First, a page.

Pumper: You have a new building, too, but you also built in a gym in it?

Hagan: We moved into our new building in July 2014. Previously, the office was in our home, but the garage was 20 miles away. We missed that face-to-face interaction with the technicians. We spent three years looking for the perfect spot and bought an old building. It had previously been a mattress store, a UPS garage facility, and a nightclub in the ‘70s. The building had been vacant for several years. We remodeled the entire building and went from two garage bays to seven, and we just bought a new truck to fill the seventh bay.

The gym is for everyone. I’m very much into fitness, because if I take care of myself, then everything else seems to fall into place. Our employees can save money on gym memberships, they save travel time, and it’s here for them to use anytime.

When you feel good, you do good. It’s an added perk that we can offer where everyone benefits.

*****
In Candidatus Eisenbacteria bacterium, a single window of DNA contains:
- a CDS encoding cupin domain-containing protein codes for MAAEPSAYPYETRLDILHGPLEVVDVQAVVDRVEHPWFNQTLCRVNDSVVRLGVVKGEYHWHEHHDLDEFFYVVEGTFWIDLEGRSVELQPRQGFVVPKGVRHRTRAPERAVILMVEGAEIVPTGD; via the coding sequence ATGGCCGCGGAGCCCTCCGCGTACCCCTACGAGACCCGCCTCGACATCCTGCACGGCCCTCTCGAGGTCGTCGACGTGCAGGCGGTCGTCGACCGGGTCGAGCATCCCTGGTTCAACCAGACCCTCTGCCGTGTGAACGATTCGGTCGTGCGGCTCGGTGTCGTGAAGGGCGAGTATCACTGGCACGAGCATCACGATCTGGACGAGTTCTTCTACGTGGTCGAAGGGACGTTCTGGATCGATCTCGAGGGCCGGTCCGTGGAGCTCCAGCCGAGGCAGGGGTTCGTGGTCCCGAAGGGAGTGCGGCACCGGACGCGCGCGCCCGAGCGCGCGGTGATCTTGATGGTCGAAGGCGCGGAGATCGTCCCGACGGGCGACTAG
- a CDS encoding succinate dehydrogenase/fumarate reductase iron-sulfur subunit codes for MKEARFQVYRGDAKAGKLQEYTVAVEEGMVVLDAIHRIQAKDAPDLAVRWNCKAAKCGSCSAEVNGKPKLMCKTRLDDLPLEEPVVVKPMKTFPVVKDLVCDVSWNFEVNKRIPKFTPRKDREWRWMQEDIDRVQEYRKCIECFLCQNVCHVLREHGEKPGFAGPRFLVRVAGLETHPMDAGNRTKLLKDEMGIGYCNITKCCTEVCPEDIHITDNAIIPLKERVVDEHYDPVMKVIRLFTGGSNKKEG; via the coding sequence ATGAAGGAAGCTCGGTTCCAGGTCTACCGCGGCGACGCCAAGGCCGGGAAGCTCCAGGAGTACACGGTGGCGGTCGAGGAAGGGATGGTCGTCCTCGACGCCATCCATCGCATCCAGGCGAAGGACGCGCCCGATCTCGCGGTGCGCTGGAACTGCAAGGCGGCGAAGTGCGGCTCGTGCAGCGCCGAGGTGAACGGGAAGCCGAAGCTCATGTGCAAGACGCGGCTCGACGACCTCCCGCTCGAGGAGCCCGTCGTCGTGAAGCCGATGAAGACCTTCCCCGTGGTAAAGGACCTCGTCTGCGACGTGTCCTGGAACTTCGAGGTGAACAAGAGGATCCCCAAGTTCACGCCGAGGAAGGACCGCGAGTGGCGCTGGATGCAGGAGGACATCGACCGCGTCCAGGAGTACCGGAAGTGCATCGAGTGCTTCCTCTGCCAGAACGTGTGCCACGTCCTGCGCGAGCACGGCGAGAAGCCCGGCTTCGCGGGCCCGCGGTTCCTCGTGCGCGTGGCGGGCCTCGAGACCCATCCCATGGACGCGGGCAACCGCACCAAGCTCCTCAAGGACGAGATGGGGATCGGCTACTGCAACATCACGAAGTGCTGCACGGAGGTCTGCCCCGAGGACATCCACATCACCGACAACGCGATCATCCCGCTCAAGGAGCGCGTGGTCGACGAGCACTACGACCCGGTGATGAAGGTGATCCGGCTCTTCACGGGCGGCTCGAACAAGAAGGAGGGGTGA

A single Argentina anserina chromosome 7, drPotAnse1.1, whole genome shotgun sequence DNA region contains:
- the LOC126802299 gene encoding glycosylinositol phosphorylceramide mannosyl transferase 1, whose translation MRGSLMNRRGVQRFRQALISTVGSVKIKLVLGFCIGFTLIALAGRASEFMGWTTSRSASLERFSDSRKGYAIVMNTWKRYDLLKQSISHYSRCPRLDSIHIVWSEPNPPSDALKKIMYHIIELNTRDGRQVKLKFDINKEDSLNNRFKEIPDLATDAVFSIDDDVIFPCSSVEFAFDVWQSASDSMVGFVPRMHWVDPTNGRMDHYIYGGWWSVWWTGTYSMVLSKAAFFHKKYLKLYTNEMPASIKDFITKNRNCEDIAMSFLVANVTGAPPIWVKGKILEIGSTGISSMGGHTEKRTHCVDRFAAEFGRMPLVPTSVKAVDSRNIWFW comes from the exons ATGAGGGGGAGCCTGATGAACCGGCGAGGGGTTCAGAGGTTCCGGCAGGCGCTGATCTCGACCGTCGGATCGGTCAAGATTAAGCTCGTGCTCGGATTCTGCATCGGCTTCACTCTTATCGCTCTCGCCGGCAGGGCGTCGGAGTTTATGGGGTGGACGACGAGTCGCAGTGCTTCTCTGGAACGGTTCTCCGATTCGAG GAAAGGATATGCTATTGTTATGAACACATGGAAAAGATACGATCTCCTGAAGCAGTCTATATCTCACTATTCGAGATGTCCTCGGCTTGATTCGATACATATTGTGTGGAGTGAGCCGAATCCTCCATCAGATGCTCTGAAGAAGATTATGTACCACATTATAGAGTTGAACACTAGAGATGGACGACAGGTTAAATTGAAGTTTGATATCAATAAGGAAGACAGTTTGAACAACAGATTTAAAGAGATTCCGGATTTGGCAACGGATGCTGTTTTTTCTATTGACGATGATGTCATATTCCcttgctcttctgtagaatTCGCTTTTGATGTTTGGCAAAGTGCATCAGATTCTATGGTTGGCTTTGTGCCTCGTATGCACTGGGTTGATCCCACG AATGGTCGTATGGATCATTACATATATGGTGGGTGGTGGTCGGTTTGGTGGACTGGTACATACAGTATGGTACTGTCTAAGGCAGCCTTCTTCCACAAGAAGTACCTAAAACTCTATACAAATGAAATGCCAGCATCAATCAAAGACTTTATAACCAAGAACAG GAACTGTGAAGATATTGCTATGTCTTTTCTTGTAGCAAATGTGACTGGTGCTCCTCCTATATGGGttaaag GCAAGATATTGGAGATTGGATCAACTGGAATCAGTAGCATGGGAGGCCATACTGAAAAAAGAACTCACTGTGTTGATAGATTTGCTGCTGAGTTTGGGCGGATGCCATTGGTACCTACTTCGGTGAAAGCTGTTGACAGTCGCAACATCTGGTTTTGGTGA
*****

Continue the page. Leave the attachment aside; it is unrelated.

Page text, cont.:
Pumper: Do you use Facebook for marketing?

Hagan: Yes, and although it can be a time-suck at times, it is useful for engaging people. For example, we have nicknames for our trucks, and they each have custom license plates. When we add a new truck, I create a post on Facebook for vanity license plate suggestions. We get hundreds of posts through my personal and business Facebook page. The winner receives a $50 gift certificate to a local restaurant that is also a customer. Everyone wins.

Another use is to build community. My daughters brought in their Halloween candy, and I said, “Let’s donate some of this to our soldiers.” They recommended giving it all away and trying to collect more. As a mom, that made me proud. I posted this on Facebook and said we would collect and donate any candy people didn’t want, and we would pay $1 per pound. We took in almost 100 pounds and shipped it to different soldiers all around the world. Most kids didn’t want the money; they felt good donating and left our office with fun, bright-colored Rowell’s sunglasses. Each year we also host a canned food drive to help support local food shelters. Last year alone we donated over 1,000 canned goods and nonperishable food items.